Developer of flash storage solutions and startup Mangstor is developing PCIe flash cards usable both as direct and shared flash storage, with figures indicating SanDisk has some work to do if it wants to return Fusion-io to the top of the performance tree.
The base MX6300 flash card technology uses non-volatile Everspin ST-MRAM (Spin Torque Magneto-resistive Random Access Memory) to buffer incoming writes. It has an NVMe, 8-lane, Gen 3, PCIe interface. Its flash is 19nm eMLC sourced from Toshiba and there are three capacity levels; 2TB, 2.7TB and 5.4TB.
These are usable capacities and there is in-built over-provisioning; the 5.4TB card has 8TB of raw flash capacity for example, with the 2.7TB product having 4TB of raw flash.
This over-provisioning contributes to endurance with the 2.7TB card capable of seven full drive writes a day for five years.
The MX6300 controller has custom hardware, with three FPGAs, a 100-core, 500GHz processor, firmware, 4GB of Micron DDR3 RAM and the ST-MRAM.
We understand Mangstor uses 67 of the controller processor cores for SSD functions with 33 left idle. An API is being developed so that external applications could use these spare cores for on-card processing to perform, for example, tasks using the data.
Performance numbers are good, to say the least, with Mangstor saying the 2.7TB product is the fastest SSD available.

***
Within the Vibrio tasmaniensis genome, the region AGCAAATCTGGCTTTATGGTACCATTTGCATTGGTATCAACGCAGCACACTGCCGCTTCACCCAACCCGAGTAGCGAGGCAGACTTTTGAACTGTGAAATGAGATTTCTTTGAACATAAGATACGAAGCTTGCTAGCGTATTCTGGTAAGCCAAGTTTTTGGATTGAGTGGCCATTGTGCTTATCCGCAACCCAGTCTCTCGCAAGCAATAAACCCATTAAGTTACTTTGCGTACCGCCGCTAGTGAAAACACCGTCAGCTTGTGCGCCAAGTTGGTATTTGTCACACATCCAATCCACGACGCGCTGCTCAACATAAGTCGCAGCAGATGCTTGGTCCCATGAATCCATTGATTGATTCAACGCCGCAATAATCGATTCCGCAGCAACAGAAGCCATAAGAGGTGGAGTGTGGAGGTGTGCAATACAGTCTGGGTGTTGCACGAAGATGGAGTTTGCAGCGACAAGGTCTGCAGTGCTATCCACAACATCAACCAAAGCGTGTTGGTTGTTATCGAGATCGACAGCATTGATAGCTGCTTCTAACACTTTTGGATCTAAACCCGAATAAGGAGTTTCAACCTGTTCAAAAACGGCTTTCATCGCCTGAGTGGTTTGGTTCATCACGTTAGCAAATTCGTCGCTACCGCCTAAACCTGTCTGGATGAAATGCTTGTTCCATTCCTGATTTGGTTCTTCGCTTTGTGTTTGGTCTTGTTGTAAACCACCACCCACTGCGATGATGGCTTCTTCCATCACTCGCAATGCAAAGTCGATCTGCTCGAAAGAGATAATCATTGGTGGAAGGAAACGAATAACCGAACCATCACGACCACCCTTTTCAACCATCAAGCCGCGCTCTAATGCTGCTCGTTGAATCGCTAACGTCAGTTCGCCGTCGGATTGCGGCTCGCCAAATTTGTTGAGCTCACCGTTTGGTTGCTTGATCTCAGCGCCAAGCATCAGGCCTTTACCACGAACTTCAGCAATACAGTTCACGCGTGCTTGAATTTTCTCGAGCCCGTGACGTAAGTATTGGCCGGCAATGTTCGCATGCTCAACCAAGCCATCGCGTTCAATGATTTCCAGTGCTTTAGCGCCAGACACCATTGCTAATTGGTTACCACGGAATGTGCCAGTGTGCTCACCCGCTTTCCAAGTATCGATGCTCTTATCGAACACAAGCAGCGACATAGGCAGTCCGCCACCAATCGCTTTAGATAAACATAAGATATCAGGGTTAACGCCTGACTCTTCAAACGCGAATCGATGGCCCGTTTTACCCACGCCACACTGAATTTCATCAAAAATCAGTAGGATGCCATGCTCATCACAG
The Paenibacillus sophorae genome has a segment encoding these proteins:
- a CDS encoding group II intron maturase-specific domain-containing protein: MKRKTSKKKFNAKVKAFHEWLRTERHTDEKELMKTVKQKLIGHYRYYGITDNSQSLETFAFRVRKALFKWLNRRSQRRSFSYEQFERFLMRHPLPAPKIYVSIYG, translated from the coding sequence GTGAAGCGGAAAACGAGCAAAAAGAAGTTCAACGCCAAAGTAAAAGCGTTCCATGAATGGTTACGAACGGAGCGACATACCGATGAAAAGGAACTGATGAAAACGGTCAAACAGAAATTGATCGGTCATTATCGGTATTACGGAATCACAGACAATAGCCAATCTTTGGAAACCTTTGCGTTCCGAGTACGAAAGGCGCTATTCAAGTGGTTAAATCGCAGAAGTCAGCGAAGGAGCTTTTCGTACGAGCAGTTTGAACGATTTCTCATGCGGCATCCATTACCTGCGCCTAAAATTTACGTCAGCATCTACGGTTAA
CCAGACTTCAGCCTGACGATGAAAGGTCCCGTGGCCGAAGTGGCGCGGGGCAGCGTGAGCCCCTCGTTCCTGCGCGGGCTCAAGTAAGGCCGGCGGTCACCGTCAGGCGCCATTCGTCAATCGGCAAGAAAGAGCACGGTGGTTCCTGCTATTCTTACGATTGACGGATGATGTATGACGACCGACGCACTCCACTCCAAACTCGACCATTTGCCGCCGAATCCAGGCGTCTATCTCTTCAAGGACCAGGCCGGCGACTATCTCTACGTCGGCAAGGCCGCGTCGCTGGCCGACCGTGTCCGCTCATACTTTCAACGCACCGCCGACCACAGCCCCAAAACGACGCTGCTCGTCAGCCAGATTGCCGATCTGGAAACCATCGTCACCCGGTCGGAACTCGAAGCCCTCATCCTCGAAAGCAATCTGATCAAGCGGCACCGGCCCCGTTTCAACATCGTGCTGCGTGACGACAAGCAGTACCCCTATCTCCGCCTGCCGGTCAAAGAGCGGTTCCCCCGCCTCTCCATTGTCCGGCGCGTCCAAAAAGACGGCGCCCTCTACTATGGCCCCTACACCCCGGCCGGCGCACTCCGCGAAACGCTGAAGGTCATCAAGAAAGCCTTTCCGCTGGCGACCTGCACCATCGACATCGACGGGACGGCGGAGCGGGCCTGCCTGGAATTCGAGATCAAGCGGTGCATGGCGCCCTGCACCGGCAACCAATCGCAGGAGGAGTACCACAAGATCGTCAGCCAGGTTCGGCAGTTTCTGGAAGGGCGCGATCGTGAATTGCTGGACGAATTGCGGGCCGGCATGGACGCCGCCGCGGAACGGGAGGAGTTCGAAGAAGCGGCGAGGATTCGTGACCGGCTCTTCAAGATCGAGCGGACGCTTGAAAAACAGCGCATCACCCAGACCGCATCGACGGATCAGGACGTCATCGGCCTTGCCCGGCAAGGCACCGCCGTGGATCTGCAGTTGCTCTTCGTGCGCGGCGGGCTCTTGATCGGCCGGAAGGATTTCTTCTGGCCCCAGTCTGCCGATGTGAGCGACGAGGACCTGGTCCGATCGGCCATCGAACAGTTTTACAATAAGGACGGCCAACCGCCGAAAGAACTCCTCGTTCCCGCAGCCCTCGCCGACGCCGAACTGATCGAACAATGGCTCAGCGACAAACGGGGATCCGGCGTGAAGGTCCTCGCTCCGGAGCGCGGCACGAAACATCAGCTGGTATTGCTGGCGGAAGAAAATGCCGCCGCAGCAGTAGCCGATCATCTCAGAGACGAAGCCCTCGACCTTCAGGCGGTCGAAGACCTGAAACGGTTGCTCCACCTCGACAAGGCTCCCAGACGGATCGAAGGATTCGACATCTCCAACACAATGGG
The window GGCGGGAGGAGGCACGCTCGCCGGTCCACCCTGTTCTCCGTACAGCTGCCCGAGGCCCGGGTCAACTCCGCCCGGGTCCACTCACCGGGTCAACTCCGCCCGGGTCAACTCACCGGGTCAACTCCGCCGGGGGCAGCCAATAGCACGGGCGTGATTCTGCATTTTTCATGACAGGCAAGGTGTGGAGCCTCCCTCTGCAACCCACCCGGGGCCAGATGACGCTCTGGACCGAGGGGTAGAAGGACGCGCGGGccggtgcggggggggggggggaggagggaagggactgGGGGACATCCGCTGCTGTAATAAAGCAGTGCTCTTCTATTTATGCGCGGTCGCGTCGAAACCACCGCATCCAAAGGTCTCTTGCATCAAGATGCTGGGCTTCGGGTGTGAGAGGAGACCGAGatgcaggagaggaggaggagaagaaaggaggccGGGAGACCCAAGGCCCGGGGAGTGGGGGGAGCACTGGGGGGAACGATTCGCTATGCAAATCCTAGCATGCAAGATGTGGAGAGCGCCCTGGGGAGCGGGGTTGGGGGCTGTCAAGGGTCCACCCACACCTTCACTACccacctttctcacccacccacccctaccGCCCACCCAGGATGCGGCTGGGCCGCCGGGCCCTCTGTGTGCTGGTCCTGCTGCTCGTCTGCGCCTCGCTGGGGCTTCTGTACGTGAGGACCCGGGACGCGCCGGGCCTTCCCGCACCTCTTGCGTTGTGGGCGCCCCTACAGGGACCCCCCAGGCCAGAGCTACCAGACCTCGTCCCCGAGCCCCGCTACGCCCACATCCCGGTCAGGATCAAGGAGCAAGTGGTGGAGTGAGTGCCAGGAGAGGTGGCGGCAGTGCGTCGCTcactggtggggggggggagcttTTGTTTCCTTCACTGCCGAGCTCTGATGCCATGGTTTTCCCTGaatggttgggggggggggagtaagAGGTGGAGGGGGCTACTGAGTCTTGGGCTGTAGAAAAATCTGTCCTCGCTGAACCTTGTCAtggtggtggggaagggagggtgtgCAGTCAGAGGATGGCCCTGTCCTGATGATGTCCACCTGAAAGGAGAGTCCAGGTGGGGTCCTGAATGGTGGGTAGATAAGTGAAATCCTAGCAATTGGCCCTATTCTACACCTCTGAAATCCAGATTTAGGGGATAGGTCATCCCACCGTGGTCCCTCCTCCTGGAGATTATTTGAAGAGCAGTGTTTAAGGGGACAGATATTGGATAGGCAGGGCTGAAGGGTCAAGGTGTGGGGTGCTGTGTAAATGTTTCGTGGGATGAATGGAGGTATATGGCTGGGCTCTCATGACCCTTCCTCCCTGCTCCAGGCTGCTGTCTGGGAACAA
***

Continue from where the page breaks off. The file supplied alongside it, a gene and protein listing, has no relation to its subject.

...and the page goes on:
Mangstor MX6300 NVMe PCIe flash card
- Read/write latency is <90 µs/15 µs
- 4K random reads — to 900,000 IOPS (2TB card is 700,000)
- 4K random writes — to 600,000 IOPS (2TB card is 350,000)
- Sequential read bandwidth — 3.7GB/sec (2TB card is 2.8GB/sec)
- Sequential write bandwidth — 2.4GB/sec
How does this compare to other products?
SanDisk's PX600, with from 1TB to 5.2TB capacity, also uses 19nm flash and its latency is almost the same, but the IOPS and bandwidth considerably inferior:
- Read/write latency is 92 µs/15 µs
- 4K random reads — to 350,000 IOPS
- 4K random writes — to 385,000 IOPS
- Sequential read bandwidth — to 2.7GB/sec
- Sequential write bandwidth — to 2.2GB/sec
Here’s a table listing some other PCIe flash card products and their performance:
Not one comes close to the MX6300. It is a hot card, and if you want server-resident IO-bound applications to go as fast as possible, this should supercharge them admirably.
We understand pricing is around $5.50/GB, making the 2TB model yours for $11,000 and the 5.4TB one available for a shade under $30,000.
We understand Huawei’s Tecal ES3000 PCIe flash card is another high-performer and a review in Tom’s IT Pro found it second to the MX6300 performance-wise and less expensive (at $2.7/GB).
What about the shared server SAN product?